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[AfriNIC-rpd] Proposal for Policy Development Process in the AfriNIC service region]

sm+afrinic at sm+afrinic at
Thu Dec 10 14:49:25 UTC 2009

At 04:25 10-12-2009, Walubengo J wrote:
>there is something general i am noting and and agree - that perhaps 
>the AfriNIC meetings should have a secretariate that produces formal 
>summaries of ALL the 5day deliberations.

I assumed that AfriNIC had a secretariat for these meetings.  If it 
doesn't, then these AfriNIC meetings are being held in a haphazard manner.

>  However, I am note sure what the issue is with  the Public Policy 
> Discussions since the website seem to capture the process fairly 
> comprehensively @

AFPUB-2008-GEN-001 is dated 03 July 2007.  The Status is 
"Ratified".  The document does not specify when the policy was 
ratified and implemented.

AFPUB-2009-v4-001 is dated 16 February 2008.  A "Draft" version is 
available.  According to the status, it is still "Open for Discussion".

AFPUB-2009-v4-002 was approved on "021 May 2009".

AFPUB-2008-ASN-001 is dated 27 May 2009 and has been ratified.  The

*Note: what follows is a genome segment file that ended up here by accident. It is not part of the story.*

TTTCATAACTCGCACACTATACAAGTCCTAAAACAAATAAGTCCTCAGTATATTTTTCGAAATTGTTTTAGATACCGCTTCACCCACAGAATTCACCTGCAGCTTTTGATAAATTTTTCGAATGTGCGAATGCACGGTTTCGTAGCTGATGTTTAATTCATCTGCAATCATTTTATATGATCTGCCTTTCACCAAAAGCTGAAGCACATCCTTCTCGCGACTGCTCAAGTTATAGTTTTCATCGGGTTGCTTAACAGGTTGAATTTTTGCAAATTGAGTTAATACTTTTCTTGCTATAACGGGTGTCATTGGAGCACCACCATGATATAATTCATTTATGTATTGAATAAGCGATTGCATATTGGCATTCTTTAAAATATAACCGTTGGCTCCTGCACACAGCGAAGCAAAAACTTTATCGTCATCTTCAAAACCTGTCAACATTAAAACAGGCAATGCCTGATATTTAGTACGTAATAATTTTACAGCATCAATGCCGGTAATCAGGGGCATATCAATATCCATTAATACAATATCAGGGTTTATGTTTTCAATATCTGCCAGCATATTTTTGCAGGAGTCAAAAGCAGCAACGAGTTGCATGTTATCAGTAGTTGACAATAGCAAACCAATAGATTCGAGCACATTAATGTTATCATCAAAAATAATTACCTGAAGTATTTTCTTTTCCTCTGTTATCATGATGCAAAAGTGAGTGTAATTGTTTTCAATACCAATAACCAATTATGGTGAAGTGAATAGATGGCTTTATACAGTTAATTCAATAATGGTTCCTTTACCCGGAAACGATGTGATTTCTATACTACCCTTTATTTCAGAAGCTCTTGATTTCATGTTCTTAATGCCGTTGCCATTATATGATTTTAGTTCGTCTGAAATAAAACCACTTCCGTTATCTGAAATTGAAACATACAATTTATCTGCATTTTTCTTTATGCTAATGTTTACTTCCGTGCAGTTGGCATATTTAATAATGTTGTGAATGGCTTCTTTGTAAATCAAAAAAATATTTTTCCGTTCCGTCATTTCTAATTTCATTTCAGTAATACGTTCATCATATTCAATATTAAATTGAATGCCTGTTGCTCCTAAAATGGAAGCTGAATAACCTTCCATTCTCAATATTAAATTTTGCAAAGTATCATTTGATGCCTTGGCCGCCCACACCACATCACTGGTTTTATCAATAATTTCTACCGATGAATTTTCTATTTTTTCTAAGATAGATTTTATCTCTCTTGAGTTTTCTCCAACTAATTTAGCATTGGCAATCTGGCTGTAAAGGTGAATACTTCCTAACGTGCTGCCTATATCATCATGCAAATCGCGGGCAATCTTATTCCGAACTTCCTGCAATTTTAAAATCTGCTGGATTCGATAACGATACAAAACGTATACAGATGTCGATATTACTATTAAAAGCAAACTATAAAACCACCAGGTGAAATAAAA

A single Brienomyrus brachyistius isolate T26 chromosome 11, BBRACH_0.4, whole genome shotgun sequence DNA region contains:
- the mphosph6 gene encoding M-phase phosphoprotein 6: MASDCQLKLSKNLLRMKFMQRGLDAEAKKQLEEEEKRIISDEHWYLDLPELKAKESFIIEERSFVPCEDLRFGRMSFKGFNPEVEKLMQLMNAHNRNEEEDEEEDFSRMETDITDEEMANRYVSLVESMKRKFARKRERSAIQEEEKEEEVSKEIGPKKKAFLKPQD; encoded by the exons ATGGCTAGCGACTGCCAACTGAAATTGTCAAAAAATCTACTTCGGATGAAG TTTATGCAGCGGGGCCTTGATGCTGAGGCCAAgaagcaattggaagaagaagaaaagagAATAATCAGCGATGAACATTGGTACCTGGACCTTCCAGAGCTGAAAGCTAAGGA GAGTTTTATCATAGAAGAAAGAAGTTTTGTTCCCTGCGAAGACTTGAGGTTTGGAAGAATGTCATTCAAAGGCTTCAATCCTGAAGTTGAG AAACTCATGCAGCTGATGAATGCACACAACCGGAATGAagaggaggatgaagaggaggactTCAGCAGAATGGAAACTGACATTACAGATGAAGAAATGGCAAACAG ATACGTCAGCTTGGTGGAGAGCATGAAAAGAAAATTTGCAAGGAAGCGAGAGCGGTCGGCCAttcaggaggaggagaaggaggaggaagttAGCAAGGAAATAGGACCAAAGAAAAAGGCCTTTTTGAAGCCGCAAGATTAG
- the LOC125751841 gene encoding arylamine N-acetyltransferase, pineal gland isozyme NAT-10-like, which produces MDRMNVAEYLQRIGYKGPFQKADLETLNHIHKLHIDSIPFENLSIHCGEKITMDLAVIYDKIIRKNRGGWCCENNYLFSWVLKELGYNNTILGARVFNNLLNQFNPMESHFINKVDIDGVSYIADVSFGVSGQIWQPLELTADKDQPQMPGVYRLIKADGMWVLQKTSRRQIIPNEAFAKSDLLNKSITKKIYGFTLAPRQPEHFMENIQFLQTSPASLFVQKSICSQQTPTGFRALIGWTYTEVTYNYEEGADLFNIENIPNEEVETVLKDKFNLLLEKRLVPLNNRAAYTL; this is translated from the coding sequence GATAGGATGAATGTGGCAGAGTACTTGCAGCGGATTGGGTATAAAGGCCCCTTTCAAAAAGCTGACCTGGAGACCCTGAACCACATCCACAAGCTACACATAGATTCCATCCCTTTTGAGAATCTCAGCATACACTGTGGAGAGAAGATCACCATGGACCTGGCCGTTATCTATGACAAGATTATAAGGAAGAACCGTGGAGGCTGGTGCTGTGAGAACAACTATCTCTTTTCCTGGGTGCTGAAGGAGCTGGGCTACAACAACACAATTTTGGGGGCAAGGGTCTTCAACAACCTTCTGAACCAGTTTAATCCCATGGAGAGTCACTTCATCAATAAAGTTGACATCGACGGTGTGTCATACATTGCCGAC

document does not say when the policy was 
implemented.  AFPUB-2009-ASN-001 is also dated 27 May 2009.  The 
summary for these two proposals are similar.  The summary says:

    "According to the current global policy (afpol-asn200708)"

I cannot find afpol-asn200708 on the webpage you mentioned.

I don't know whether this proposal is actually a "proposed policy 
under discussion" as there isn't any mention of it on the web site.

The webpage you mentioned lists AFPUB-2009-v4-001 as having "No 
Consensus" and being in Last call until 19-12-09.  The webpage at mentions that AFPUB-2009-v4-003 has 
"No Consensus" and it is in Last call until 19-12-09.  Is all that 
even in line with the AfriNIC Policy Development Process?

The executive summary is:

   There is a Policy Development Process.  Documents are published on  There isn't any issue as the community is happy.

That certainly looks good in a press release.  That's generally 
written by marketing departments.  If Marketing was in charge of 
routing packets, the problem of Internet access in Africa would be 
solved overnight.

S. Moonesamy 

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